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Discussion Starter · #1 ·
I now leaning toward installing Aeratis decking on the front porch instead of mahogany. Ironstone Bldg. Materials has what I'm looking for. Can I go ahead and use my conventional floor nailer or will I have to use hidden fasteners? The sales person at Ironstone said that a floor nailer would work.
 

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Got a website so we can see what your talking about?
If there pressure treated joist where are you going to find Stainless Steel or Ceramic coated fastners so they do not rust out in a year being in contact with copper treated wood?
Any install questions really need to be run through the company that made the decking if you expect any type of warranty.
 

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Discussion Starter · #3 ·
Got a website so we can see what your talking about?
If there pressure treated joist where are you going to find Stainless Steel or Ceramic coated fastners so they do not rust out in a year being in contact with copper treated wood?
Any install questions really need to be run through the company that made the decking if you expect any type of warranty.
These joists are at least 95 years old. I have not torn the entire old porch off. Just done a 'preliminary inspection' by pulling up a few boards. Things look pretty good. Stainless steel fasteners are not recommended for coastal areas. I live in Lancaster, PA. My question remains: can I go ahead an use a conventional flooring nailer?
 

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Stainless steel fasteners are not recommended for coastal areas.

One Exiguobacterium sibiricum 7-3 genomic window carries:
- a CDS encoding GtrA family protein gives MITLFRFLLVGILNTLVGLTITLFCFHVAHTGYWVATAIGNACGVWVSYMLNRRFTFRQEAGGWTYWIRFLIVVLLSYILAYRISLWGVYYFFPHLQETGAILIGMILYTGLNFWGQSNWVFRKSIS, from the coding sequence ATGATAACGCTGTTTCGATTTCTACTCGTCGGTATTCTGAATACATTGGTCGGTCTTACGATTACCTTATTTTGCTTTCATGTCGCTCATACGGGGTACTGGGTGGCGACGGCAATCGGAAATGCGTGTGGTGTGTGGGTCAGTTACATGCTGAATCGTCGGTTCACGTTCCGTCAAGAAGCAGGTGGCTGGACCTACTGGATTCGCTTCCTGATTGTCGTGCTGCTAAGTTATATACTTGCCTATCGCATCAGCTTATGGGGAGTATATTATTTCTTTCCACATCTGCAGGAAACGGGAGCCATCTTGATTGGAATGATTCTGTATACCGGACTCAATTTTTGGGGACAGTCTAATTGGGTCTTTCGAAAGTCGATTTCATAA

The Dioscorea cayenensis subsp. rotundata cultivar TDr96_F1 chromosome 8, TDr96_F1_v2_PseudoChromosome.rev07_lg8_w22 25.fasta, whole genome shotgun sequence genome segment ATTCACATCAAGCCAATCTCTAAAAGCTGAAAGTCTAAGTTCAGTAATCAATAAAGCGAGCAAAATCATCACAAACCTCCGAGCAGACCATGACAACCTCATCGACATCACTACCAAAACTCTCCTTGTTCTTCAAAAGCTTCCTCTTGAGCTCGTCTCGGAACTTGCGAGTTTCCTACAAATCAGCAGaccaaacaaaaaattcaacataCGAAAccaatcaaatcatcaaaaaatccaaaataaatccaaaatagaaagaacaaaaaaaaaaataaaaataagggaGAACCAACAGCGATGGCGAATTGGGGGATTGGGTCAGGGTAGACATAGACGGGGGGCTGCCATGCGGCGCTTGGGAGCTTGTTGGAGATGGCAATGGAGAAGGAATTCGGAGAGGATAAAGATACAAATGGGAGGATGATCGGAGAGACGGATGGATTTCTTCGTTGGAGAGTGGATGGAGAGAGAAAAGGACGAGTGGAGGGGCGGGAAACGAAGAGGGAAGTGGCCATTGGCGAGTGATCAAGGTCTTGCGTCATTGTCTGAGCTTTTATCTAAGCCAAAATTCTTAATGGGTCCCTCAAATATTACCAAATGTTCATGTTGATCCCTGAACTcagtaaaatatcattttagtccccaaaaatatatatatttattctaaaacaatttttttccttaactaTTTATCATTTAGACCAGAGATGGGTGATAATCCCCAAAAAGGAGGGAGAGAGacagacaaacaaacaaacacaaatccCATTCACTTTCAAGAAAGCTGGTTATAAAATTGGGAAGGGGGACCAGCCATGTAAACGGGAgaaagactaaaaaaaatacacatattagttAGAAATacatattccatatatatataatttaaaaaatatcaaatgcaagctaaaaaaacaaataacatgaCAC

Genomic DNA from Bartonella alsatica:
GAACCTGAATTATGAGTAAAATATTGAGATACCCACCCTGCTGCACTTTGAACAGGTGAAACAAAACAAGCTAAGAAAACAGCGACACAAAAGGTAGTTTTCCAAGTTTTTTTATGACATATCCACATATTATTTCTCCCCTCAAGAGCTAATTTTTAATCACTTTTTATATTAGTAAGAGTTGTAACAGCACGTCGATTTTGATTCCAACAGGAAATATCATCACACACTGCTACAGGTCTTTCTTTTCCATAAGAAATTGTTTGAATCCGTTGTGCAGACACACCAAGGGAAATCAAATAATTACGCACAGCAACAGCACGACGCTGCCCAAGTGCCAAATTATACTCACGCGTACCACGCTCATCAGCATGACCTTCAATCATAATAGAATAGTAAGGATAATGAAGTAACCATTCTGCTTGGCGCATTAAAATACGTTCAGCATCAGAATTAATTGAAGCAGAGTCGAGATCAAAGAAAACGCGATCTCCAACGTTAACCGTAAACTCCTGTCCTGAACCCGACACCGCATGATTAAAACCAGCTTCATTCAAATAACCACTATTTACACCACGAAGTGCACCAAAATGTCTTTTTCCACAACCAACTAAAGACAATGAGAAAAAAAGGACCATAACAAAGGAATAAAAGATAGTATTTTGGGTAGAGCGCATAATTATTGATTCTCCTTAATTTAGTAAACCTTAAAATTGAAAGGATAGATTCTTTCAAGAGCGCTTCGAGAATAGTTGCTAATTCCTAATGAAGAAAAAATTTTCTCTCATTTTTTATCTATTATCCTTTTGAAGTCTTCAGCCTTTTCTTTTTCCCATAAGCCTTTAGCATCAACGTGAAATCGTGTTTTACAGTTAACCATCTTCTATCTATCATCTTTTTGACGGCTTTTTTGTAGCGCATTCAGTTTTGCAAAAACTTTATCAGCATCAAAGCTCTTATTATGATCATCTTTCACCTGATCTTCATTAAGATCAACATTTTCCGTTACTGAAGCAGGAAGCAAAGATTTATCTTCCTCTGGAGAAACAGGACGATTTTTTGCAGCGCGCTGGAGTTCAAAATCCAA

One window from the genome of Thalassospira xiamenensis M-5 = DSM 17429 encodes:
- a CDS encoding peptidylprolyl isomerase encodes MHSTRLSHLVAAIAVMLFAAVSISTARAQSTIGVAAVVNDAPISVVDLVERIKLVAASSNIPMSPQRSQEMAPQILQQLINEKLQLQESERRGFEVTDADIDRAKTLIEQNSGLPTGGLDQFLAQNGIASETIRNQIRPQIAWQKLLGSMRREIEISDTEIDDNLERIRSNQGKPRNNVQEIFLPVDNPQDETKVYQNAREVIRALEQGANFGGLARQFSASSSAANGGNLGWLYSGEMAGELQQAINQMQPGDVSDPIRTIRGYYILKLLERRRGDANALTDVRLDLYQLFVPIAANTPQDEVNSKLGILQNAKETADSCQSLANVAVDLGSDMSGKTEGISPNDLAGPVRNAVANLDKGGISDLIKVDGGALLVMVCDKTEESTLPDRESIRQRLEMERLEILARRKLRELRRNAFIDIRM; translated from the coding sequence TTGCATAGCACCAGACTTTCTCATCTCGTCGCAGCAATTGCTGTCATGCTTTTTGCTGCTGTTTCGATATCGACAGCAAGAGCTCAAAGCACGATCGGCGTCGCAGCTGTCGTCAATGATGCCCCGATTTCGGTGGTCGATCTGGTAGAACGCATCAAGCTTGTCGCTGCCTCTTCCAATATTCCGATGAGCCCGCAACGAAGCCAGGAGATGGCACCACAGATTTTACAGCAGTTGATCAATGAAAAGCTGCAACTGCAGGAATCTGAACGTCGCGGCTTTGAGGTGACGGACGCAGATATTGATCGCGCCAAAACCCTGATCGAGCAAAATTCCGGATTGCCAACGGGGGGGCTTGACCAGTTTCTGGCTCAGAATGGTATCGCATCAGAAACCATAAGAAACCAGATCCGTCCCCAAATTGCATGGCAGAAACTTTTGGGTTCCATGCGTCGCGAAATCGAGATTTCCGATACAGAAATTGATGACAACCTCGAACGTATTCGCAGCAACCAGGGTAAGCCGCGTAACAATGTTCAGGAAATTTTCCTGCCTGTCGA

Not sure where you came up with that. Stainless steel fasteners are the 'best' choice in a coastal (salt) environment.

My question remains: can I go ahead an use a conventional flooring nailer?
Well, I don't have a yes or no for you (I didn't look it up). Just look at the manufactures installation specs and don't deviate from them if you want to keep any warranty in place. http://www.aeratis.com/installation-instructions-2/
 

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Discussion Starter · #5 ·
Not sure where you came up with that. Stainless steel fasteners are the 'best' choice in a coastal (salt) environment.

Well, I don't have a yes or no for you (I didn't look it up). Just look at the manufactures installation specs and don't deviate from them if you want to keep any warranty in place. http://www.aeratis.com/installation-instructions-2/
Link very helpful although the instruction 'manual' sounds like it was written by someone from the Far East. "If you are using a pneumatic nailer, it is best practice to us a joist adhesive such as Titebond (Heavy Duty Construction Adhesive)."

So it appears that a conventional pneumatic nailer can be used. The part about applying construction adhesive to the joists is a head scratcher...:vs_worry:

Then there is this warning: ". (NEVER leave the protective film exposed to light and UV longer than 24 hours. The film can potentially cause some
discoloration. For prolonged exposer to UV and moisture if stored outside improperly. If you are going to have the boards stored
outside, turn the top row of boards over to have the protective film face downward.)" What's up with that? Shouldn't the material be relatively immune to UV exposure in the first place?
 

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Just guessing but floor nailers use spikes that could split the porch joists. Old houses with t&g subflooring has a lot of split wood. It may not be time saver. It also uses more force which is supposed to butt the flooring tight to eachother. I don't know if your material is tight joint or spaced, but it feels like floor nailer is not the tool for outdoor decking.
 

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Discussion Starter · #7 ·
Just guessing but floor nailers use spikes that could split the porch joists. Old houses with t&g subflooring has a lot of split wood. It may not be time saver. It also uses more force which is supposed to butt the flooring tight to eachother. I don't know if your material is tight joint or spaced, but it feels like floor nailer is not the tool for outdoor decking.
Something to consider. Thanks.
 
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